The New York Times
SEOUL, South Korea
Twenty-one North Koreans, including women and children, were found adrift in a boat off the west coast of South Korea last Sunday and asked for asylum, the South Korean military said Saturday.
The 5-ton boat was spotted by a South Korean navy patrol 23 miles south of the maritime border disputed by North Korea. The people on board were transferred to a maritime police boat and taken to Incheon, a major port outside Seoul, the South Korean capital.
“When they were found, they immediately expressed their intention to defect,” the Office of the Joint Chiefs of Staff said in a statement. “A joint inquiry team from the related government agencies are investigating what motivated them to defect.”
Yonhap, South Korea’s national news agency, reported that the defectors were all part of the same family. Their boat was drifting among a cluster of Chinese fishing boats in the area, in a possible attempt to elude North Korean patrol boats, Yonhap reported.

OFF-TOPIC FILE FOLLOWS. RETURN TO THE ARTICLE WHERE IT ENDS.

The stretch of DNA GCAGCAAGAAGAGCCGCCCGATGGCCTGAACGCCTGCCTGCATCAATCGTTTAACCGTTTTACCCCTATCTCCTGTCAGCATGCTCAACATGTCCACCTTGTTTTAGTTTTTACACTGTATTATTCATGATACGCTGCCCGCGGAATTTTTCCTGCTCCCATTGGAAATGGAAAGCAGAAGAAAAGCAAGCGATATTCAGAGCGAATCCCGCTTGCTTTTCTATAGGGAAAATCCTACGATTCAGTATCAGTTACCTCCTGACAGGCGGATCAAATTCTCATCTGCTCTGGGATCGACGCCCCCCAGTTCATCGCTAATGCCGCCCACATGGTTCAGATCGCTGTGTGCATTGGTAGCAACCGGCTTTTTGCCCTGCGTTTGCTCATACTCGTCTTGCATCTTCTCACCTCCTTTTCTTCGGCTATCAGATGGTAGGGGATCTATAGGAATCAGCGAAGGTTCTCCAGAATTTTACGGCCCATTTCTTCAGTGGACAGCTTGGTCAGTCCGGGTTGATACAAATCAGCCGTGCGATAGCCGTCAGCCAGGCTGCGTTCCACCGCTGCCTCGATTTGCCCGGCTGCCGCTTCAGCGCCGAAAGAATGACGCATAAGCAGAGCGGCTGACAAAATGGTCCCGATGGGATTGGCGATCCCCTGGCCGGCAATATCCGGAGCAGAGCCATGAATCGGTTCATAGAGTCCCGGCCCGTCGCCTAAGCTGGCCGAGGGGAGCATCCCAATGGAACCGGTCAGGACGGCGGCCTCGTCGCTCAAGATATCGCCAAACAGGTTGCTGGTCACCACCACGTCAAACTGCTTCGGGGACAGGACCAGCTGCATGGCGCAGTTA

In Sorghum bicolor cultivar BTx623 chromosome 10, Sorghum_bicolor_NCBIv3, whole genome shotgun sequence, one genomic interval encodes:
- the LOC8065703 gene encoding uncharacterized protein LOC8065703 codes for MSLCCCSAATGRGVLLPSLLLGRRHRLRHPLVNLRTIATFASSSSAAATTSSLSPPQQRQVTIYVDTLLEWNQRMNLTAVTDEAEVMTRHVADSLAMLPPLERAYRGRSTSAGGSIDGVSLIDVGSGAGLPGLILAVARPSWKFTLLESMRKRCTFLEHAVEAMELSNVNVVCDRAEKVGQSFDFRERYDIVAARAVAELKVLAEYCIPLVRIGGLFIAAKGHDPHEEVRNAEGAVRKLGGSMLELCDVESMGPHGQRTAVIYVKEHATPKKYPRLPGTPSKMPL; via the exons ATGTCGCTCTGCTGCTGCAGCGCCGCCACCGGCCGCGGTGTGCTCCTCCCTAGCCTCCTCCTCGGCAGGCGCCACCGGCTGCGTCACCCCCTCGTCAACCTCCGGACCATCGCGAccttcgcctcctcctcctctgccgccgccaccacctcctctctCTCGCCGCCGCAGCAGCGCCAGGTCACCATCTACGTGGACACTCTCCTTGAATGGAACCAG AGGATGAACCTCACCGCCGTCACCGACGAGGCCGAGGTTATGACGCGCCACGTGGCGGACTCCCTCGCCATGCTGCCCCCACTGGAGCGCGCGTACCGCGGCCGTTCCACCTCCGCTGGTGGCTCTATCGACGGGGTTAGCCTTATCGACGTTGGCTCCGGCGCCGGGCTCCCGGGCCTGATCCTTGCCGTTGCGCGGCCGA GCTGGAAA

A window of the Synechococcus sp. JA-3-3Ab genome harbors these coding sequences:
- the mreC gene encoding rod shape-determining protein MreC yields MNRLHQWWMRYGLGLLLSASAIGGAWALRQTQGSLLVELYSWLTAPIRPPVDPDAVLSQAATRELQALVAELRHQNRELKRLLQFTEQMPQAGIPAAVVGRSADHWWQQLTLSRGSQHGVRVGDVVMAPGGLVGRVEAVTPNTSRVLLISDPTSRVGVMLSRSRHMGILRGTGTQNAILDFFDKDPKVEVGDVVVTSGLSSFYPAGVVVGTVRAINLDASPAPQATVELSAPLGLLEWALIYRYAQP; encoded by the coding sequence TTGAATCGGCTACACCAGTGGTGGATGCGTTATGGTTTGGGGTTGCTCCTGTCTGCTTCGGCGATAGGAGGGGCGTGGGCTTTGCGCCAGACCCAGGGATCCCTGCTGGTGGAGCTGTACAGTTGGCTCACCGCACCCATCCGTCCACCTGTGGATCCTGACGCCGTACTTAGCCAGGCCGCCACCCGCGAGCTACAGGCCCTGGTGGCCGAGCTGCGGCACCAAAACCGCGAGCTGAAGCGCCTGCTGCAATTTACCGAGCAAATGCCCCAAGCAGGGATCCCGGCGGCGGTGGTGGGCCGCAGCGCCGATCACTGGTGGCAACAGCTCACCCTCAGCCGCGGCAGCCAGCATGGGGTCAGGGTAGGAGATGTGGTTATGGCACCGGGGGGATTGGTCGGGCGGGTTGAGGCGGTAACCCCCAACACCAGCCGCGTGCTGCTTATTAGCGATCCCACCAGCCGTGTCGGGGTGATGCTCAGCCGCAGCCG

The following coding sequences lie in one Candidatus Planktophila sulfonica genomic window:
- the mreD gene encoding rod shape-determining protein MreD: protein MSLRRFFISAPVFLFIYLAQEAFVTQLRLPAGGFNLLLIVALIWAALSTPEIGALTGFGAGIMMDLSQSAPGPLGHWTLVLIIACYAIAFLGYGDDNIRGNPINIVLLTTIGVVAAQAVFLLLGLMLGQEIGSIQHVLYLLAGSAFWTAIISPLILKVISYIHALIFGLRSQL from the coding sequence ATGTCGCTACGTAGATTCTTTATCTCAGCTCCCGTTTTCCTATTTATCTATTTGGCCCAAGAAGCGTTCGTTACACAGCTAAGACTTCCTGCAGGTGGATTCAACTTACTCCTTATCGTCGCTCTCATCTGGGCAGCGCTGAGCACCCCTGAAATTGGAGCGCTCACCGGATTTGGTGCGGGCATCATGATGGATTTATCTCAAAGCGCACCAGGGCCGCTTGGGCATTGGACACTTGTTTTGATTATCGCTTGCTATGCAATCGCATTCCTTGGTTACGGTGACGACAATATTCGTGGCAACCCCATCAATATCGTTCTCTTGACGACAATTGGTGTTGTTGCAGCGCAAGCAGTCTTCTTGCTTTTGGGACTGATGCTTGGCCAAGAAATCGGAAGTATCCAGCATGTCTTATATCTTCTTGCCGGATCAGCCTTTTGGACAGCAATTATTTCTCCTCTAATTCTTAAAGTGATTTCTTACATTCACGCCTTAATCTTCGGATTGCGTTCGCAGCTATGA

More than 20,000 North Koreans have defected to the South since a famine hit their impoverished home country in the mid-1990s. Most of them travel through the border with China, but some have tried more treacherous escapes through the heavily guarded land and sea borders between the two Koreas.
It is the fourth time North Koreans have defected to the South by sea this year. But details of their journey were not known. Some defectors by boat sail directly from North Korea, but others have sailed from China with the help of human rights activists.
When North Korean boats occasionally drift into its waters, South Korea accepts all North Koreans who wish to stay in the South and repatriates those who wish to return home.
The two Koreas were locked in weeks of acrimony after a boat carrying 31 North Koreans drifted across the western sea border in thick fog in February. North Korea demanded the return of all of them, but South Korea returned 27, saying the other four had chosen to stay.
In September, nine North Koreans, including three children, were picked up by Japan’s coast guard after sailing from North Korea’s east coast. They arrived in South Korea last month.
The New York Times